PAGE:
Hamilton revealed that a conversation with his father, Anthony, about a similar recovery drive during his Formula 3 days at the 2004 Bahrain Superprix had acted as inspiration for his Brazil fightback. 

A then 19-year-old Hamilton driving for Manor Motorsport bounced back from a mistake in qualifying to go from 21st on the grid to 11th in an eight-lap qualification race. From there, Hamilton stormed through to win the main race, securing a vital result on his pathway to F1.

“He reminded me of 2004 when I was in Formula 3 in Bahrain, I started last and I finished 10th and then I finished first,” Hamilton recalled. “So, this one’s for my dad.

"I think I started 20th in Bahrain and came 12th in the pre-final and then first in the second final. After that, McLaren re-signed me. 

“It was a good result. I was fighting for my career at the time. Without them I wouldn’t have been able to make it to Formula 1.” 

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A perfect combination of driver talent and a fast car 

It has become a regular theme in recent years for detractors to point to the speed of Hamilton’s car as being the reason for much of his success in F1. 

Indeed, Hamilton’s Mercedes resembled something of a rocket ship with its fresh engine and straight-line speed advantage in Brazil, but that should not take away from what was fundamentally a very special performance.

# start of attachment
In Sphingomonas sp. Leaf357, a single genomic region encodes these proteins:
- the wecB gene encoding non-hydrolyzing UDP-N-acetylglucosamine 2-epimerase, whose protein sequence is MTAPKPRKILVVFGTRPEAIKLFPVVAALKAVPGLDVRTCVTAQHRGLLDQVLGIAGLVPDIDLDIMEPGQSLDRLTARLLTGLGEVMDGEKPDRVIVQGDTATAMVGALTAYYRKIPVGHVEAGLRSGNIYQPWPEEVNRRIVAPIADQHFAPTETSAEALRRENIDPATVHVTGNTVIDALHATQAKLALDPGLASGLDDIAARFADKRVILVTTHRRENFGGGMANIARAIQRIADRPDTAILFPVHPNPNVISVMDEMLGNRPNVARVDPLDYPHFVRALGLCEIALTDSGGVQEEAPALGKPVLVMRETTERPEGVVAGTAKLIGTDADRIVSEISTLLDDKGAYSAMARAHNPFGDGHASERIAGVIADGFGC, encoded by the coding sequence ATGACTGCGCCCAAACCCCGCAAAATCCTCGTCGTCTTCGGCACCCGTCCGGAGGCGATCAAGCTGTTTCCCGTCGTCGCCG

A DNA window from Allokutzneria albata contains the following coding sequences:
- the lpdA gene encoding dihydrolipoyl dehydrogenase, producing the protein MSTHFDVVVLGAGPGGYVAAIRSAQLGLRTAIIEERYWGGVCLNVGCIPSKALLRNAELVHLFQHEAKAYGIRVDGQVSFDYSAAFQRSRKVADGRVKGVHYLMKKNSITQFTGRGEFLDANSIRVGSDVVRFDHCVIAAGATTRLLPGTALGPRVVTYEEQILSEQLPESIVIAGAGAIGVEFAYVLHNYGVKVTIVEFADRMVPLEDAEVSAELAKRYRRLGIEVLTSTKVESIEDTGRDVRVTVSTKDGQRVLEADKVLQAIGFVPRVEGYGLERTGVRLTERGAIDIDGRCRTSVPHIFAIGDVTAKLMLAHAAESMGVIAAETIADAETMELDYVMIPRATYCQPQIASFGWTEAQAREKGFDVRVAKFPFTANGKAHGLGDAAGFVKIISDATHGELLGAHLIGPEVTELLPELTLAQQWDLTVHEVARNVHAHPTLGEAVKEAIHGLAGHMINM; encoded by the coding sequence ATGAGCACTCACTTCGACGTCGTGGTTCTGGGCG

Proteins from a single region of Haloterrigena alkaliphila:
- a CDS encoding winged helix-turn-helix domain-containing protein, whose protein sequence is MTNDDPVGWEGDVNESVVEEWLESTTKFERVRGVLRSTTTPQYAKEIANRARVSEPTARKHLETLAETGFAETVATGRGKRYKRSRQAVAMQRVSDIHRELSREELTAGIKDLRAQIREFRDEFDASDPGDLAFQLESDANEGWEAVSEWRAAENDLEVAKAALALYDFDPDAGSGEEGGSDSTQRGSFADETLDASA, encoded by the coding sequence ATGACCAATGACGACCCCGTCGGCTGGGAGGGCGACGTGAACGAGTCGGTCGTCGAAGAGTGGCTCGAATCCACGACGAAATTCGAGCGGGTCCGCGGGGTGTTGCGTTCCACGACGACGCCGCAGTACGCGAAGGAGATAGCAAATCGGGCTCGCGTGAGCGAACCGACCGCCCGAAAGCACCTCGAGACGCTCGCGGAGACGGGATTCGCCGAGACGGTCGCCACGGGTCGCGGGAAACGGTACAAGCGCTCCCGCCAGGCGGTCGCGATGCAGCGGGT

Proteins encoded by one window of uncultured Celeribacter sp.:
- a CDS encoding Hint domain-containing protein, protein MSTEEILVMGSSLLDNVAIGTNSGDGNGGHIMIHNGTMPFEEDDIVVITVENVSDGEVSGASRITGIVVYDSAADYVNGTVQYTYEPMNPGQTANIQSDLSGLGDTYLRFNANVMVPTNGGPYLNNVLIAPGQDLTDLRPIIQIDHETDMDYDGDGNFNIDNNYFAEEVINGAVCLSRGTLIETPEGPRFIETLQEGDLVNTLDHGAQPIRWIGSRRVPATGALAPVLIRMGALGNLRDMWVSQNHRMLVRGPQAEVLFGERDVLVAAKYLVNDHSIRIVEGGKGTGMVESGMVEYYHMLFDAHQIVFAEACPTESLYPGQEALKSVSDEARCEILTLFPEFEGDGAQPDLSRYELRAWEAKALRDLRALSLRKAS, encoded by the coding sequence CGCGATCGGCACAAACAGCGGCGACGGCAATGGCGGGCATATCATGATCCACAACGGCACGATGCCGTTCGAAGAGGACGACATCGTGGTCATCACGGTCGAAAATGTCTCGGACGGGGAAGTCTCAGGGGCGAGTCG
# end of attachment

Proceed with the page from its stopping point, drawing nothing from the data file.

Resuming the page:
Mercedes teammate Valtteri Bottas, who had to let the faster Hamilton by just five laps into the race despite starting from pole position, admitted Hamilton was “in his own league” on Sunday. 

Hamilton, who remains the only F1 driver to win at least one race in each season he has competed, did not put a foot wrong all weekend. 

He drove intelligently in both races, positioning his car to perfection before waiting for the opportune moment to strike during each of his 20 plus overtakes, all of which were carried out with clean precision. 

Hamilton’s charge set up a thrilling late tussle with Verstappen in the hardest and most entertaining battle of the lot. At the third attempt to pass the Red Bull driver into Turn 4 - where they had nearly collided just a few laps earlier - Hamilton was finally through. 

The way Hamilton set up the race-defining move on Verstappen was clever, having forced his rival to take a sub-optimal line down the Senna Esses following a subtle dummy into Turn 1. 

“Of course, Lewis, Mercedes and Red Bull have a strong car at the moment but what Lewis has shown this weekend, I think is going over what a car can give,” Ferrari driver Charles Leclerc said.